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Free Mom’s Day Reward Concepts You Can Make at House

Many stores are not open and online ordering is getting old, but don't worry. Mothers have always loved gifts more than anything they bought in the store.

Especially on Mother's Day, there are more reasons than ever for children of all ages to give a gift to mom. You can do something that will be remembered as a gift of love and hope for years in this difficult time.

Here are some ideas to get the creative and sentimental juices flowing.

Portrait from found objects

A portrait of Joe Exotic, whose real name is Joseph Allen Maldonado Passage, from found objects. He can be seen in the Netflix mini series "Tiger King". Chris Zuppa / The Penny Hoarder

No drawing or painting required. Objects only. You don't have to be an artist to create an impressive portrait of yourself, your mother, your mother's favorite star, or maybe just an icon of the moment.

Take tips from Hanoch Piven, an internationally known Israeli mixed media artist Celebrity cartoons. He hardly draws a line, but uses found objects that have a connection to the person in the portraits. Broken chains form Abraham Lincoln's beard. Albert Einstein's nose is a light bulb with bright ideas, while Barbara Streisand's is a microphone. Bob Dylan's mouth is a harmonica. Get an idea?

When mom works in IT, use a mess of old cables for her hair and flash drives for eyebrows. If mom is a math teacher, try cubes for her eyes and pencil pieces that make a smile on her mouth. If she likes reading, print out titles from her favorite books to make her eyes and mouth and try a light bulb for her nose. Do you have the idea?

Not every characteristic has to correspond to their profession or interest. You can also incorporate sticks, leaves, candy, coins, nails and bolts. (The red skin of all the cheese that is consumed these days makes for a perfect mouth.)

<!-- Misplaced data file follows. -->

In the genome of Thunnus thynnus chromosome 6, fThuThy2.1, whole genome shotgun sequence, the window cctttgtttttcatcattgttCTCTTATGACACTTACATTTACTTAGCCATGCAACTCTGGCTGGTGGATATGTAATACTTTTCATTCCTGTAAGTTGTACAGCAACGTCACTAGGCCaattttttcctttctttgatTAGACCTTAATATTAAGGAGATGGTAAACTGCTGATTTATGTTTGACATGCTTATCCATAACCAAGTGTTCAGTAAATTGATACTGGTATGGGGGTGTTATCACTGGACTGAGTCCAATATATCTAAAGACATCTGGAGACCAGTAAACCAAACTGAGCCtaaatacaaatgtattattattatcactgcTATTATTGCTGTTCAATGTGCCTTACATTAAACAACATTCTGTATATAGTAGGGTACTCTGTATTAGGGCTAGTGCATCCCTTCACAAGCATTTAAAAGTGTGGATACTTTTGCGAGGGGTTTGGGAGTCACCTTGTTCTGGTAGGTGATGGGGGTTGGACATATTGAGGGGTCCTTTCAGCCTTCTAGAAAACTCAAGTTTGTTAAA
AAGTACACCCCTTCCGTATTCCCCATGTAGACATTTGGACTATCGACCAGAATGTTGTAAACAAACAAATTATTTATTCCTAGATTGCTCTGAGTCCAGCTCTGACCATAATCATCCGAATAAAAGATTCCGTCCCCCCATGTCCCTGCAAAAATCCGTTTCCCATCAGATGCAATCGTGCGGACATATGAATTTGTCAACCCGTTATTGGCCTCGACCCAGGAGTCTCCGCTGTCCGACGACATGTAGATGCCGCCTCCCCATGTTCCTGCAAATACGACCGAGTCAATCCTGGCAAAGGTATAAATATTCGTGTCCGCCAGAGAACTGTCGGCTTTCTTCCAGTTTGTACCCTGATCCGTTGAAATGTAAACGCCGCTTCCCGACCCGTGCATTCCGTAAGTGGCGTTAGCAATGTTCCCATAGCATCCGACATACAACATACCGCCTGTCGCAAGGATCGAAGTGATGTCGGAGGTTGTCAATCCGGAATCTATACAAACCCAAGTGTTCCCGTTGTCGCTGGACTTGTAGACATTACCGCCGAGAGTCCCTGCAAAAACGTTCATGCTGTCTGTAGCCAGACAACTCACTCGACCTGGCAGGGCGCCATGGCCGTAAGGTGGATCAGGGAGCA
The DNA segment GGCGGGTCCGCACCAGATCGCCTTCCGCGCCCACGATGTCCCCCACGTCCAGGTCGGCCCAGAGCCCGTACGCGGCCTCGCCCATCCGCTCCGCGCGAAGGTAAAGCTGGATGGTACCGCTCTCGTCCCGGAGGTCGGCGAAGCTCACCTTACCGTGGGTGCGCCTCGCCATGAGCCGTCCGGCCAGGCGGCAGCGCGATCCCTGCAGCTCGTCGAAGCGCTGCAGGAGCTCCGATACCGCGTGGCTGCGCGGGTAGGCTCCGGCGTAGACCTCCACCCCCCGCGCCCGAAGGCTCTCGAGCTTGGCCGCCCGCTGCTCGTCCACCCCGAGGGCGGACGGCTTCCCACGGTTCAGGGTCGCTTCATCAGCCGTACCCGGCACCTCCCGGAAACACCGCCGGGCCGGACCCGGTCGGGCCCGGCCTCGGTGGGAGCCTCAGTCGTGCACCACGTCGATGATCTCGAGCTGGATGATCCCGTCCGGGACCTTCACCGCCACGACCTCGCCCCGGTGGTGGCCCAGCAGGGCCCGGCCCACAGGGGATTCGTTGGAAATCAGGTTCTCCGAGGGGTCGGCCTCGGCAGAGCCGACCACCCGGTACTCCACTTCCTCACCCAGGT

A mother book

Instead of mom filling out a baby book about a child's first steps, first meal, and preferred lullabies, children ages 5 to 65 can create a book with questions about them and their experiences as a mother.

  • What other names did you think for us, but decided against it?
  • Which children's books did you like the least and the least?
  • Which television programs or films have driven you crazy?
  • What did we do that took us out?
  • What caused some of the most memorable tantrums?
  • What songs have you always played in the car?

Write each question on the top of a page of notebook paper. Decorate the pages with a pattern or a small design. Tie the sides together with thread or ribbon.

The most important part of the present is that mom answers the questions herself by the end of Mother's Day or dictates her answers to a "family historian". Unlike many baby books, the mother book has to be completed to become a real treasure.

Coupons for time together, no tasks

Homemade vouchers have been a gift for many years. But usually they should wash the car or go for a walk with the dog. And often the well-intentioned offer never comes into play. Give vouchers that MUST be redeemed on Mother's Day and that offer the gift of togetherness. Children of all ages offer:

  • Give mom a hand massage.
  • Read mom a book.
  • Watch a movie together, your choice.
  • Go through photo albums together.
  • Go for a walk together.

My mother rocks

This photo shows a stack of hand-painted stones.

Chris Zuppa / The Penny Hoarder

Find stones in the yard and paint them with nail polish or paint residues from the garage. Paint cute beetles, flowers, the sun, or a pattern. Put them together on a plate that you can paint on: "My Mom Rocks!"

Game On for a custom necklace

Make a tag or pin with some of the board games or puzzles your family recently pulled out.

If you find a magnetic or attachable name tag, use it for your base. If not, stick two or three poker chips or playing cards together and then stick them on a pin from a craft store. (You can get one Pack of 26 pieces for $ 3.19 at Michaels later, if necessary.)

Then adjust it:

  • An older child or adult can glue puzzle pieces or playing cards on the base.
  • A younger child can paint this abstract creation and sprinkle glitter on it.
  • You can install a monopoly house, a clue candle holder or a car from the game of life or dice from any game.

Katherine Snow Smith is a freelance writer and editor in St. Petersburg, Florida, and author of the book Rules for the southern rule breaker: wrong steps and knowledge gained.

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